Which teams, front offices and managers are feeling the most pressure? Insiders weigh in

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As the February sunshine beams down on all of baseball, and the standings say that everyone is undefeated, it’s easy to melt into a zen state of spring training nirvana. But there’s one question in our annual spring survey that jolts us back to life. That’s the part where we ask our voters — a panel of 31 executives, former executives, coaches and scouts — which teams, front offices and managers are feeling the most pressure. As always, they had some thoughts!

BRIAN CASHMAN, AARON BOONE AND THE YANKEES (16 VOTES): Does it sometimes feel as though Brian Cashman has been the general manager of the Yankees since the days of Mickey Mantle and Whitey Ford? In truth, it’s only been 26 years. But in the last 14 of them, the Yankees forgot to do that thing they’ve done more than any franchise ever: Win the World Series. So if this vote reveals anything, it’s that Cashman and his manager, Aaron Boone, might want to re-route the path to the Canyon of Heroes, because their job security might depend on it. … “I love Cash,” said one National League exec. “He’s been there longer than anybody. But that team is going to have to make a statement.”

OLIVER MARMOL AND THE CARDINALS (12 VOTES): The good news for the Cardinals: Our voters had mostly good things to say about an offseason in which they added Sonny Gray, Lance Lynn and Kyle Gibson to their rotation — and added depth to their bullpen with Andrew Kittredge and Keynan Middleton. … The bad news for the Cardinals: Their entire rotation might be 33 or older — and we heard lots of concern about their manager, Oli Marmol, and his ability to navigate this vessel’s storms. … “They’d be at the top of my list of teams most likely to make a change (of manager),” said a rival NL exec. “I’d just say this: Don’t go to sleep on the job Yadi (Molina) did managing (Puerto Rico) in the Caribbean Series.”

A.J. PRELLER/ PADRES FRONT OFFICE (10 VOTES): Last year, in this very same space, one rival exec made a bold prediction: If the Padres didn’t win their division, in a season when the Dodgers were in such an obvious retooling mode, “it will be head-rolling time.” Well … maybe not. The Padres revved up the payroll to $255 million, loaded up the lineup and still finished 18 games back of the Dodgers. Yet even after that debris settled, Preller’s head hadn’t rolled anywhere. But now the stakes seem even higher. The Padres missed that window to run down the Dodgers … beloved owner Peter Seidler lost his battle with cancer … they’re slashing payroll by nearly $100 million … and Juan Soto is 3,000 miles from the Gaslamp Quarter. So our voters sent a message that it’s time for Preller to get verrryyy nervous. … “They spent all that money,” said one American League exec. “And what do they have to show for it?”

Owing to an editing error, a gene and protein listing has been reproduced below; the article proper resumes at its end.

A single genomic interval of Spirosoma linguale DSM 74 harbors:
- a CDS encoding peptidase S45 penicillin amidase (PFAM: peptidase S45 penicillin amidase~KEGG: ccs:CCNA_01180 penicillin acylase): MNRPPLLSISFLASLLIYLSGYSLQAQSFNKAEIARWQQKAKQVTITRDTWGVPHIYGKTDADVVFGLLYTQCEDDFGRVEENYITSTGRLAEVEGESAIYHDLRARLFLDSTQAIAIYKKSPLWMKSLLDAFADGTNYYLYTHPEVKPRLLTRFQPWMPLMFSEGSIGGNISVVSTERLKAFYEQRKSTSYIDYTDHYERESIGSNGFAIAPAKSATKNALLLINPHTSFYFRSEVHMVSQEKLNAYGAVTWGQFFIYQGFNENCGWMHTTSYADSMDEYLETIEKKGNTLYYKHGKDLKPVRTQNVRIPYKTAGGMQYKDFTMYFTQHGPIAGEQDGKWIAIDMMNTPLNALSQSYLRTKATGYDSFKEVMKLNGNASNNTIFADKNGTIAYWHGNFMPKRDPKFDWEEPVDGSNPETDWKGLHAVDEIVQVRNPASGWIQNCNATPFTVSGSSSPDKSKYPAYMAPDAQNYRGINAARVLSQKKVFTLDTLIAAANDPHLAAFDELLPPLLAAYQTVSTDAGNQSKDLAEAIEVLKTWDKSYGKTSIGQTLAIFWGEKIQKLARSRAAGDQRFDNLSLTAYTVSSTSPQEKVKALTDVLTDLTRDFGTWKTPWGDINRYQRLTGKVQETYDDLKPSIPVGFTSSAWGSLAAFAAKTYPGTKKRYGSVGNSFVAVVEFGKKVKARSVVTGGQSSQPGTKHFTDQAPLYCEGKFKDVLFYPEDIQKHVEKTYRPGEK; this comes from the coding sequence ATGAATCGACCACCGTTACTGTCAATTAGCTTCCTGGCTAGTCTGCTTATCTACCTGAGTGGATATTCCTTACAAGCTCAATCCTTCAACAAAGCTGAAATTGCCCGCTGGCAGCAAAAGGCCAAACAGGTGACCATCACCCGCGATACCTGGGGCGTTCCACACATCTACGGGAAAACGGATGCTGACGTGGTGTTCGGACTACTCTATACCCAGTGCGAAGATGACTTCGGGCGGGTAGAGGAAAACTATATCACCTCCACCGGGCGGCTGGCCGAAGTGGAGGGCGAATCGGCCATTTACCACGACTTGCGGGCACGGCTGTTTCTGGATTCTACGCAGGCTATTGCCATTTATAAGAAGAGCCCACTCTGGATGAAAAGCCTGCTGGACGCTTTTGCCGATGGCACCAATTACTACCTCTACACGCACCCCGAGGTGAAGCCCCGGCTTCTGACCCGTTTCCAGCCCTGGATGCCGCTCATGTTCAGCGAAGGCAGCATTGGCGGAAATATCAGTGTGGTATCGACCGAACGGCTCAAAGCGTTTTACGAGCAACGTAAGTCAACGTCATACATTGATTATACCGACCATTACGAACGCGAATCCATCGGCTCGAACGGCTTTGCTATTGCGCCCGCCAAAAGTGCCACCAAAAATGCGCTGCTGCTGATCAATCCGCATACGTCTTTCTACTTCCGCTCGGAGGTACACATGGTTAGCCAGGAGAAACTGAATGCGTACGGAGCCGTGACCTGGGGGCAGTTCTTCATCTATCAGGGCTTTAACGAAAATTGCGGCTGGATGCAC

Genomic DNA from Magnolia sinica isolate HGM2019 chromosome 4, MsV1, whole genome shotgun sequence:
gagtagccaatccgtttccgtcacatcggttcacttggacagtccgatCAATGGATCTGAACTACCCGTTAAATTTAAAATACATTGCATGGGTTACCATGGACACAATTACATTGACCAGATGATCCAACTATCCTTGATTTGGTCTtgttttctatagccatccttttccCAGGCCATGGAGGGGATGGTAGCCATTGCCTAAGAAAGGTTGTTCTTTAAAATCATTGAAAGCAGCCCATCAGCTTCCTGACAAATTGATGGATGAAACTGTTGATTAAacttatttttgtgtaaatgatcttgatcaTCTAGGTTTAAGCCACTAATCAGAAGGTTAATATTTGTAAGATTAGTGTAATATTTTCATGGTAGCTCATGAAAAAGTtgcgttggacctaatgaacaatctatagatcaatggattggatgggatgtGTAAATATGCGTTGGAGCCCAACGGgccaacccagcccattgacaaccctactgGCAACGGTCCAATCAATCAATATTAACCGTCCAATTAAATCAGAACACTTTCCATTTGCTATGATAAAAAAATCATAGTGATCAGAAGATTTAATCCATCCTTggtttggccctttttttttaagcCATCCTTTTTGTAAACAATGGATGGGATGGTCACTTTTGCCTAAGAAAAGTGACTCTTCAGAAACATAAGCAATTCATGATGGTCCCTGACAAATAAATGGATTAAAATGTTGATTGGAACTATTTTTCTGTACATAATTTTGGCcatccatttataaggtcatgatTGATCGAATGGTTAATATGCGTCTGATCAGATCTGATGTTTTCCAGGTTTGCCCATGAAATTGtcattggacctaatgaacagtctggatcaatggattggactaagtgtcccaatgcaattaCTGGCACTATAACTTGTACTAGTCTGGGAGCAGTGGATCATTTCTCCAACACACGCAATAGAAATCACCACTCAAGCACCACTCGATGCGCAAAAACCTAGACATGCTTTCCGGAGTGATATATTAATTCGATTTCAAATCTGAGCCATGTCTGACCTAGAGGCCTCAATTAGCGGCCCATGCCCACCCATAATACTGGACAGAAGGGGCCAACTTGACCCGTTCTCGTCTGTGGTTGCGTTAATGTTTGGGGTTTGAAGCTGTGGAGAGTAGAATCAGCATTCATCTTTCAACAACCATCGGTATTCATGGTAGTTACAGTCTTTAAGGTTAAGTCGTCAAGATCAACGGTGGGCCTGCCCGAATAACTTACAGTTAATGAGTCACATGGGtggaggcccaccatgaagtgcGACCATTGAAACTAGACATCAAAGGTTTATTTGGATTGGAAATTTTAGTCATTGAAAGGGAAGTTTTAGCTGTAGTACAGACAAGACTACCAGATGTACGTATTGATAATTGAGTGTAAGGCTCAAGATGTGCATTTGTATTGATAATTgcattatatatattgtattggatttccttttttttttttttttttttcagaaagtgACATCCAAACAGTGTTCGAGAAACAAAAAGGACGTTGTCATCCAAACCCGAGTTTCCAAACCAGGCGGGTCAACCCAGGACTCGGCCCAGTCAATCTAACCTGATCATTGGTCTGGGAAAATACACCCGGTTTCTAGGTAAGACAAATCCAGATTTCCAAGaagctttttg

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Four other teams feeling the heat


Pressure? Dave Roberts is looking calm, cool and collected this spring. (Jayne Kamin-Oncea / USA Today)

They didn’t make it to the medal stand. But these four teams also got the attention of a bunch of voters.

DAVE ROBERTS/DODGERS (FIVE VOTES): When your team shells out more than a billion dollars on free agents, does the manager have to win? Five voters recommend that highly for Dave Roberts in Chavez Ravine. One voter’s take:

“They need to go to the World Series or they may make a change.”

FARHAN ZAIDI/GIANTS (FOUR VOTES): Are the Giants starting to feel like your buddy the fisherman, who can’t stop telling you about the size of all the big fish he didn’t reel in? Seems like it sometimes, every time another free-agent luminary wriggles out of their net.

So there were definite questions about whether this team’s lack of star power could catch up with its president of baseball ops, Farhan Zaidi.

PERRY MINASIAN/ANGELS (FOUR VOTES): It’s hard to see how it’s fair to pin the Angels’ troubles on their GM, Perry Minasian, considering all the dysfunction flowing from the owner’s box. But four voters thought Minasian could pay the price anyway.

JOHN SCHNEIDER/BLUE JAYS LEADERSHIP (FOUR VOTES): And finally, there are the Blue Jays. The good news is, they’ve made the playoffs under their eminently likable manager, John Schneider, two years in a row. The bad news is, they got bounced twice without winning a game.

The good news is, they were in hot pursuit of both Shohei Ohtani and Soto over the winter. The bad news is, their whole offseason turned into a massive swing-and-miss.

So the pressure is real. And our voters were divided on who’s squirming most — Schneider or this front office. But if a frustrating winter leads to a frustrating summer, we might find out.

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(Photo of Aaron Boone and Brian Cashman: William Perlman / Newsday RM via Getty Images)





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